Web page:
US House Passes Bill to Limit EPA Power to Regulate Green House Gasses
Thursday, April 7, the United States House of Representatives passed a bill (HR 910) that would prohibit the Environmental Protection Agency from regulating green house gasses (GHGs) as an air pollutant. The most common GHG is water vapor followed by carbon dioxide otherwise known as CO2.
The bill would add a new section to the Clean Air Act (PL 101-549) exempting greenhouse gases from the EPA's purview, while repealing numerous agency actions to implement new emission restrictions.
The bill immediately effects all producers of GHGs except motor vehicles, including motorcycles.
The bill holds in place the existing motor vehicle rule from 2011 until 2016, but removes EPA''s authority to regulate greenhouse gases and issue rules on mobile sources after 2016, as it relates to GHGs. The bill also removes the waiver provided to California. Should the bill become law, it would strip the EPA's ability to limit tailpipe emissions in 2016, until then all motor vehicles are subject the Agency's regulatory control.
However, the future of this bill is bleak as the Senate voted earlier this week on similar language and it failed.
The Kids Just Want to Ride, The Senate Version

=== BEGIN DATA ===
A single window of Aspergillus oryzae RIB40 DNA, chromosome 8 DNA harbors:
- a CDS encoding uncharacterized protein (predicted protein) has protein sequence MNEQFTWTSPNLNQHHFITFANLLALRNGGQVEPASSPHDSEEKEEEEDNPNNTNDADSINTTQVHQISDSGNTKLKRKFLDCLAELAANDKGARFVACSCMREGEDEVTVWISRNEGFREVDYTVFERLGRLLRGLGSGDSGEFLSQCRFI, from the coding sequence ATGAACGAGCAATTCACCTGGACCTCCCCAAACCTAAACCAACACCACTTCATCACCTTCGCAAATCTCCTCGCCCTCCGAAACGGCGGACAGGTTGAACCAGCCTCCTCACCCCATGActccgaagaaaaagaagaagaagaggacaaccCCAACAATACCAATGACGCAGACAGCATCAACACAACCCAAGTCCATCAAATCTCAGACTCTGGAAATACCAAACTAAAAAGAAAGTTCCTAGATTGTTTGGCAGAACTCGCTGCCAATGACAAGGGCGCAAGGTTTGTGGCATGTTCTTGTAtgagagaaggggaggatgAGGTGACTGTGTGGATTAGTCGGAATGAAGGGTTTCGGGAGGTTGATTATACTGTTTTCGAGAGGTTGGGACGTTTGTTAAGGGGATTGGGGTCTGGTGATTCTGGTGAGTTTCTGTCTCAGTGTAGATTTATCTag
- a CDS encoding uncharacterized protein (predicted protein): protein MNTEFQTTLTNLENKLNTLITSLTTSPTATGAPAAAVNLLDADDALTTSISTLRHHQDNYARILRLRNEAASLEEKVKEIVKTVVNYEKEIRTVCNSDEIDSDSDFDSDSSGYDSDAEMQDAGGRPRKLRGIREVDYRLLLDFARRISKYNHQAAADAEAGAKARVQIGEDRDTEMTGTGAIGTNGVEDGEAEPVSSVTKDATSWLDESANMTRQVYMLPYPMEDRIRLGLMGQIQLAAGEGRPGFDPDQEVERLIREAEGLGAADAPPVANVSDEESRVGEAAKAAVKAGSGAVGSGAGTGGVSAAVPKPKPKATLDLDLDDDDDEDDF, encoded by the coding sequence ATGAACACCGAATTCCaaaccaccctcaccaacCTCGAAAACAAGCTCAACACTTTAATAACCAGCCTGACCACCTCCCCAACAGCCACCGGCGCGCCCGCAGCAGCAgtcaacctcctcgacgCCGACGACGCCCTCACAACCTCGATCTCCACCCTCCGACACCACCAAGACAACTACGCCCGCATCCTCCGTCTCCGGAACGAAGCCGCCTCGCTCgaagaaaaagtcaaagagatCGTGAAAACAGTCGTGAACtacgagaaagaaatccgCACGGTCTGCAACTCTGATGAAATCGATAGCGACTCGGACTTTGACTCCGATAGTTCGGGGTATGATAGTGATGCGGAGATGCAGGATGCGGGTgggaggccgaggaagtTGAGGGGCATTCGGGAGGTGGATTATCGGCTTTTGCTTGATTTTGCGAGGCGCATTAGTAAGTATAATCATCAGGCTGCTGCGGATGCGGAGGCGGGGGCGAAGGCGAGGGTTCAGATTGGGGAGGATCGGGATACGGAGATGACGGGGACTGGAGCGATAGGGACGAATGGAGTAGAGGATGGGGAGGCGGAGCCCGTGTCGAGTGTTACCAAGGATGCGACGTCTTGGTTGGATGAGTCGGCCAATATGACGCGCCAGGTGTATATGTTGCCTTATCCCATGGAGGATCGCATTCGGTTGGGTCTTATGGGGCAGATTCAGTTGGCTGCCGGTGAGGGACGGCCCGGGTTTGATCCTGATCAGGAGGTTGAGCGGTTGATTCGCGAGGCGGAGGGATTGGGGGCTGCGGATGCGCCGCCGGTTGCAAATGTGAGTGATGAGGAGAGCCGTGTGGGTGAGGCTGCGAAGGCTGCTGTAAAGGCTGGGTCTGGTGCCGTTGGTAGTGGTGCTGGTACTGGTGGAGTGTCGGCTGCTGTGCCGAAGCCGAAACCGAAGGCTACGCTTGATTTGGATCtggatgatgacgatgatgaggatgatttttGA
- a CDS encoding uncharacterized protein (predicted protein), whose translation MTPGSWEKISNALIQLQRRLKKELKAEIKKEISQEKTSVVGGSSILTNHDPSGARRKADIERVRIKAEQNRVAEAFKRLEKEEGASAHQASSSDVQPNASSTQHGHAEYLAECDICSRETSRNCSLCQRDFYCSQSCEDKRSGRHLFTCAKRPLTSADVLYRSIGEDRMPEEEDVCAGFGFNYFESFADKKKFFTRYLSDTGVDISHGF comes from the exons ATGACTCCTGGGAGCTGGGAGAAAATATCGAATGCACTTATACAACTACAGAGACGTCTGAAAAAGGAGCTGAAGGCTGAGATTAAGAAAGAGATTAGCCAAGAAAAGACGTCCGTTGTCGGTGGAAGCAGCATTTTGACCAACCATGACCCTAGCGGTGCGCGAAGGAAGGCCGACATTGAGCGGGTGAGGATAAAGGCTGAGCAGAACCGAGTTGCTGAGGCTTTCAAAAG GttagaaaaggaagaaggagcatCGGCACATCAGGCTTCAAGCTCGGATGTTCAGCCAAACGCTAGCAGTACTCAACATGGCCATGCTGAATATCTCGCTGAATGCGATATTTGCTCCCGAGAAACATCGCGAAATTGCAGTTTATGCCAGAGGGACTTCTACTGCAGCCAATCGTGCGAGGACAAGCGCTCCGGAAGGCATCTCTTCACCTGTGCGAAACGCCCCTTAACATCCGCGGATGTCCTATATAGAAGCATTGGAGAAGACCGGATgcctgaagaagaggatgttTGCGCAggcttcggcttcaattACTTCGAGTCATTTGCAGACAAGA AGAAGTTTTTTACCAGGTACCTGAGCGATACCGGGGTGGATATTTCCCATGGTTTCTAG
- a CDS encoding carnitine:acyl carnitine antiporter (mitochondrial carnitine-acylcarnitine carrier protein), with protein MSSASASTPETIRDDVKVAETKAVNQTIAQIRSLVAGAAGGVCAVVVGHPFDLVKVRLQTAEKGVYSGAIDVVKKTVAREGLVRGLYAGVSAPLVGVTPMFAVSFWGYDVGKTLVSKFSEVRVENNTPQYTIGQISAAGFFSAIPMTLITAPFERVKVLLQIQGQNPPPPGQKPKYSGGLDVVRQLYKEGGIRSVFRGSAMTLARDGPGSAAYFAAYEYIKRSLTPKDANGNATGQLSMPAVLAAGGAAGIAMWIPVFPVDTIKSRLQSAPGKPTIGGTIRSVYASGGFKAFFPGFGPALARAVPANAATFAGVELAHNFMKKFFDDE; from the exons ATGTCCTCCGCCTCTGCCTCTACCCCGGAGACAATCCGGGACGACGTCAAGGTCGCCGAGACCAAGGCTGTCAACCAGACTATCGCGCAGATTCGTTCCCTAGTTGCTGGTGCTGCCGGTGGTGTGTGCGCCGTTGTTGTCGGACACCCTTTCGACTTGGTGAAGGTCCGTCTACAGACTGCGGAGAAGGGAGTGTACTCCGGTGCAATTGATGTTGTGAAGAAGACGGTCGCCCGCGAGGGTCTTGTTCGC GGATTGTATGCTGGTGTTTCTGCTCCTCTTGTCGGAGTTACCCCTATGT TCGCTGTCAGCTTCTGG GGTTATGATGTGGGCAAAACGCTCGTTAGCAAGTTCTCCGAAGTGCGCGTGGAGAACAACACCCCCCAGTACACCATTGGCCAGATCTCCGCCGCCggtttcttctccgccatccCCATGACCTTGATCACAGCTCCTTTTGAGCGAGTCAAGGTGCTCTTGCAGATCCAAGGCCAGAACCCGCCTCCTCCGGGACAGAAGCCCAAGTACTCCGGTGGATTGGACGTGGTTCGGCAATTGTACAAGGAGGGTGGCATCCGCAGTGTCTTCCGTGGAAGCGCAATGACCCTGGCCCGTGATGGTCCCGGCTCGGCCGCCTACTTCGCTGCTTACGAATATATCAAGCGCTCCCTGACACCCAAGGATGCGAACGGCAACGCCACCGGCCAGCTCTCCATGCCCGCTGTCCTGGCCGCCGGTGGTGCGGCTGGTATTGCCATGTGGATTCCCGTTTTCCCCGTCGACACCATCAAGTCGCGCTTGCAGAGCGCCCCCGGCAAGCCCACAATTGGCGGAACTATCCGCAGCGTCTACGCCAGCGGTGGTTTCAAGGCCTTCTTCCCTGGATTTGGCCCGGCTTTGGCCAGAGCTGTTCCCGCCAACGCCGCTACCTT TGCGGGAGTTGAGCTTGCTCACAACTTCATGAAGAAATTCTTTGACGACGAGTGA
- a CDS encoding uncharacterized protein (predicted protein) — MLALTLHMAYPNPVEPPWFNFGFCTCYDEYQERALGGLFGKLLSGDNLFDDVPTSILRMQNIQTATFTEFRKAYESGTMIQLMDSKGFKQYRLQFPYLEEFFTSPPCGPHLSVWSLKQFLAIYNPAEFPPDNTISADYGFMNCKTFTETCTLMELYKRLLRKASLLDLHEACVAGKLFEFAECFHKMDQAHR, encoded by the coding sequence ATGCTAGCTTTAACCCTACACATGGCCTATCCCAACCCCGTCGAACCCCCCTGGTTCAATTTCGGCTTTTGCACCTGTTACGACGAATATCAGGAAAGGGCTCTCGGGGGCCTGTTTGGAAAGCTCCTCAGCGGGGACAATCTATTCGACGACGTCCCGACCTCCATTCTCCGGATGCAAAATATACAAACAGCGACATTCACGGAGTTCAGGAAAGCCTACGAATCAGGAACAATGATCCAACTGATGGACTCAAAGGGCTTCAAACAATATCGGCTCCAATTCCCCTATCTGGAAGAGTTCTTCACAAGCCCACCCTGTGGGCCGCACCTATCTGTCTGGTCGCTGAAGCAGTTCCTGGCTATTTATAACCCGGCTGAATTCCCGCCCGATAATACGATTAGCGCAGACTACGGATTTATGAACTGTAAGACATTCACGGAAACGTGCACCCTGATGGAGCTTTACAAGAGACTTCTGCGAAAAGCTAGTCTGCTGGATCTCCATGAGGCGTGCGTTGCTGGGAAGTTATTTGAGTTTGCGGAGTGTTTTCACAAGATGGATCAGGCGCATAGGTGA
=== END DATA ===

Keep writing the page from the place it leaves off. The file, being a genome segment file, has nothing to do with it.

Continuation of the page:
Senator Amy Klobuchar (D-MN) has filed an amendment (S. 264) that replicates the House language (HR 412) that exempts youth motorcycles and ATVs from the Consumer Product Safety Commission's lead ban. The amendment, 1 of 104, is filed to the Small Business Innovation Research Reauthorization Act (S. 493). There is no way to know if and when the amendment will be called.
Call your Senators and ask them to vote 'yes' should it come up for a vote. You can reach the US Capitol switchboard at 202-224-3121.
Federal Highway Administration Undertakes Research into Motorcycle Safety
Recently the Motorcycle Riders Foundation participated in a project with the US Federal Highway Administration (FHWA). The project is a "scan" of motorcycle safety programs and initiatives being carried out by States and Organizations. The purpose of the "scan" is to gain insight into what's happening in the motorcycle safety community, what works and what else needs to be done. The individuals asking the questions, some of whom ride, are genuinely interested in making a difference and not just prescribing safety laws as a silver bullet. A full report will be available with a year.